The Warrior wins

MCHS’s 2020 yearbook took third place in the IJEA’s state journalism competition, among other honors


Mackenzie Sroka

A stack of MCHS yearbooks sit in Mitch Stengel’s classroom while he teaches on February 2. Though it was only his first year as advisor, Stengel helped his team create a third place yearbook even during a pandemic.

Emma Snyder, News Editor

Capturing the essence of any year into a single book is a difficult task but, capturing 2020 was a completely different challenge. MCHS’s yearbook staff rose to the occasion and created a yearbook that commemorated all of the ups and downs of last year. 

The 2020 edition of MCHS’s yearbook, The Warrior, was entitled “Golden.” 

“Golden was chosen to capture the nostalgic and triumphant attitudes of the 1920s in the United States,” wrote Mitchell Stengel, yearbook advisor, in a letter published at the end of The Warrior. “Entering into a new decade filled with new changes and triumphs, it seemed fitting to characterize the first yearbook of the decade in the same light.”

Not only did MCHS’s yearbook staff put together a 2020 yearbook, but they also put together a successful, award-winning yearbook. 

“The Warrior: Golden Edition won a couple of awards in Division 6 of the IHSA Student Media Contest: Yearbook,” said Stengel. “We finished 3rd in Overall General Excellence, 1st in Copywriting, 3rd in Best Use of Photography, 3rd in Divider Pages, 1st in Layout and Design, and 3rd in Coverage of the Year.”

This recognition came as a surprise to Stengle who is a first-year teacher and yearbook advisor. 

“[Winning] taught me that this school has genuinely good writers,” said Stengel. “There’s only so much that I, as the advisor, can do. It’s the students. It’s their hard work.”

The yearbook staff was just as honored to be a part of creating the award-winning yearbook. After putting a year of hard work into it, they were honored to receive all the recognition for the yearbook that they did. 

“It feels absolutely amazing, along with my other staff members, I put so much work into that book, Stengel often refers to it as “My Baby” because I completely dedicated myself to it,” said captions editor Ella Wirth.

“The feeling [of winning] was exhilarating, just being in the top three has really shown me that yearbook has been an amazing opportunity that I got to be a part of,” said Jenna Ernst, feature editor for the yearbook. “I’m really proud of myself, Stengel, and the rest of the yearbook staff who have made this project so memorable.”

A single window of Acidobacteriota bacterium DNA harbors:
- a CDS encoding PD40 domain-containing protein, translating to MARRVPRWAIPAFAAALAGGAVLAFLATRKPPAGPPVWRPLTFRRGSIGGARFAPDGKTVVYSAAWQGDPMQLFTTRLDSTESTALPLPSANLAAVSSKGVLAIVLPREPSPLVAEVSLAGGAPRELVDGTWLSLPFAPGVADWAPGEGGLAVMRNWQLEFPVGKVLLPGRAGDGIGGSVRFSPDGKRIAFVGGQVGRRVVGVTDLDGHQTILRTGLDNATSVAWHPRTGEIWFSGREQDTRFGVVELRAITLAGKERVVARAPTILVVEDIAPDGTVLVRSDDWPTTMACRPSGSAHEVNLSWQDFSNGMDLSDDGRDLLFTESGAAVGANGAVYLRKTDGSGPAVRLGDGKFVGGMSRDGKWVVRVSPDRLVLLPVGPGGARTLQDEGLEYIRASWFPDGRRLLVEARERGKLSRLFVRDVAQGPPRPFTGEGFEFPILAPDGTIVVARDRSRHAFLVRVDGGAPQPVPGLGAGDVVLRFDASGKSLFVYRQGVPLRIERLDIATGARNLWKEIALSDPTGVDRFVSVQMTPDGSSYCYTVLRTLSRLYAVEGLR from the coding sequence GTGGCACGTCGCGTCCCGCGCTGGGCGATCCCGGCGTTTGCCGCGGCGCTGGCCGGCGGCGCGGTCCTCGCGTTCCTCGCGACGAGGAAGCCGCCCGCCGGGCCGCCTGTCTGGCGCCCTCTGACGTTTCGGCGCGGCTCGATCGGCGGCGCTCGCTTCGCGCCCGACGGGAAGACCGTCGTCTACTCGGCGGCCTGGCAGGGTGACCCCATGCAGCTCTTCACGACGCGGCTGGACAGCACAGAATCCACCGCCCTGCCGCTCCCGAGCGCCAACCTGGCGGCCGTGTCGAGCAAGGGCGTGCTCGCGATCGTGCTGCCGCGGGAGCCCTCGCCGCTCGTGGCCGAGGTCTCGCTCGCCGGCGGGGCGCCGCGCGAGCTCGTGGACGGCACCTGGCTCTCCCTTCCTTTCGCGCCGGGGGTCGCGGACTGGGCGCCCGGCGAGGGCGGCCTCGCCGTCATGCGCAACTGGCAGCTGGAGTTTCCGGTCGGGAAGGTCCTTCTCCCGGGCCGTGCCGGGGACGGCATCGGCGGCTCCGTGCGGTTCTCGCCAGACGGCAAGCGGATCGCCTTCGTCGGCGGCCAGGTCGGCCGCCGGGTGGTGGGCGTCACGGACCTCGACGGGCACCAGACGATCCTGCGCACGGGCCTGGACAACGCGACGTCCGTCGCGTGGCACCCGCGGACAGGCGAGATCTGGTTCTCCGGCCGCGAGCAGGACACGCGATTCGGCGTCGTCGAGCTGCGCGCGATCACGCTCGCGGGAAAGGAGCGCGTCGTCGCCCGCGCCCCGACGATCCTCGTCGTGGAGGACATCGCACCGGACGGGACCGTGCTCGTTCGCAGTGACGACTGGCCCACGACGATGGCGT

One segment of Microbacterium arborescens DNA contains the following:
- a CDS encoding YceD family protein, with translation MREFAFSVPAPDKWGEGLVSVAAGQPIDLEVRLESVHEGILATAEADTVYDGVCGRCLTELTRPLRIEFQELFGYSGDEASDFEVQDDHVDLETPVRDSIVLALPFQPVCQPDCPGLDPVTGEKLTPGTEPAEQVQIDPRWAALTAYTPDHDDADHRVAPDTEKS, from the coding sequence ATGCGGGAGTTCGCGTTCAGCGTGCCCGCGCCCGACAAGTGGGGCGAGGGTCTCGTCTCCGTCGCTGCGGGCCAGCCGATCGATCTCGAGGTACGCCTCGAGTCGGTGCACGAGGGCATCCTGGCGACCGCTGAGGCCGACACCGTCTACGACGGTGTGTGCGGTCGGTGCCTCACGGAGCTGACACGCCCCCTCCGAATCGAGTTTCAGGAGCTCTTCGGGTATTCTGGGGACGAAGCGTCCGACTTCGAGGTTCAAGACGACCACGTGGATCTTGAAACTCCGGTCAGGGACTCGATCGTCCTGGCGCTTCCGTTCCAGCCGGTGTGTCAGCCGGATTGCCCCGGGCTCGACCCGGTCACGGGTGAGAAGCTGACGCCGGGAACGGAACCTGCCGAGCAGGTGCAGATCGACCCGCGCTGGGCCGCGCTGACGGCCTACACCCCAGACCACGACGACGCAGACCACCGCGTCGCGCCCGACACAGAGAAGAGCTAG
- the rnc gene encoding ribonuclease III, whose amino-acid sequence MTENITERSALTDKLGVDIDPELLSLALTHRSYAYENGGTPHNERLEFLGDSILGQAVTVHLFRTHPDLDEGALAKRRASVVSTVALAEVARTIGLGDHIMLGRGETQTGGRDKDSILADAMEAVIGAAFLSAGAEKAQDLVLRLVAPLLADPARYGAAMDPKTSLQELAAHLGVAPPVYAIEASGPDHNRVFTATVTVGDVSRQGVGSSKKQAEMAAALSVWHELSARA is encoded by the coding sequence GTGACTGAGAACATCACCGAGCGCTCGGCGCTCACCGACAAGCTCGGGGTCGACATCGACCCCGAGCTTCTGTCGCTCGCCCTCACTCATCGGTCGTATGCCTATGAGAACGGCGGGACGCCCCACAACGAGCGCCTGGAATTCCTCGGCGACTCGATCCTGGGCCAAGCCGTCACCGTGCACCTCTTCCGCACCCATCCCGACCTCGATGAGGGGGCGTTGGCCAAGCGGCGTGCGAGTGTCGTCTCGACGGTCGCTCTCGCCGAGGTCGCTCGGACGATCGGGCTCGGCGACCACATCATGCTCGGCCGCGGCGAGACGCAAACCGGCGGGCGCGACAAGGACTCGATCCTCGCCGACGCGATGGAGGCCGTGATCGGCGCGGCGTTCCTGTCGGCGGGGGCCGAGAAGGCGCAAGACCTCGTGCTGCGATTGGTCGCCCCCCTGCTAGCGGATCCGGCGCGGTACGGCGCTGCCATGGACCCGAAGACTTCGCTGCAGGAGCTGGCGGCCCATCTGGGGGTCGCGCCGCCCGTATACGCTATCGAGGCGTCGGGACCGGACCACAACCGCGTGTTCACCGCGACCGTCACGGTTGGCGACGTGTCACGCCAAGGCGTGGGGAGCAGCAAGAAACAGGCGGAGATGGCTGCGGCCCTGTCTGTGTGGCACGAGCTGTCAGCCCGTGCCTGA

The pandemic made capturing the spring season of the school year challenging but not impossible. The yearbook staff adapted to the situation, completing the remainder of the yearbook in quarantine. 

“Near the end of our production cycle, we were all told to do our work from home because of COVID-19,” wrote Stengel in a letter published at the end of The Warrior. “This did not stop the yearbook staff from capturing the essence of the school during this unfamiliar time; the entire Spring section was compiled and created distanced from each other. I will be forever grateful for those who stepped up during the pandemic to make this book happen.”

Quarantine kinda put a blockage right in our path, a lot of our sports pages had to be taken out which was a bummer but I think it really showed how students can do everything online,” said Wirth.

Gathering sources and quotes proved to be one of the bigger challenges when it came to completing the yearbook. The staff had to navigate interviews via email and not be able to quote as wide a variety of students as they had hoped. 

“When we first got put into quarantine it was a bit of a challenge,” said Ernst. “Mainly because now we could only get in touch with people through email and, sadly, not many responded back. But Stengel really helped us with such struggles and it was awesome to see what we created in the situation of this pandemic.”

Finding success amidst the adversity of creating the 2020 yearbook has given Stengel and the staff hopes for the future for not only The Warrior but all the Communications Program at MCHS. 

“From our award-winning Newspaper, to now our award-winning Yearbook, to eventually creating an award-winning broadcast program beginning next year, my goal is to make waves in the Illinois high school journalism atmosphere as a whole,” said Stengel. “I always tell my students, “Why Not Us?” Why can’t McHenry grow into this journalism powerhouse across the state? From our Messenger writers to our Yearbook Staff to our Broadcasters, we’re looking to make waves, tell genuine stories for our community, and bring some awards home to MCHS. That’s the goal.”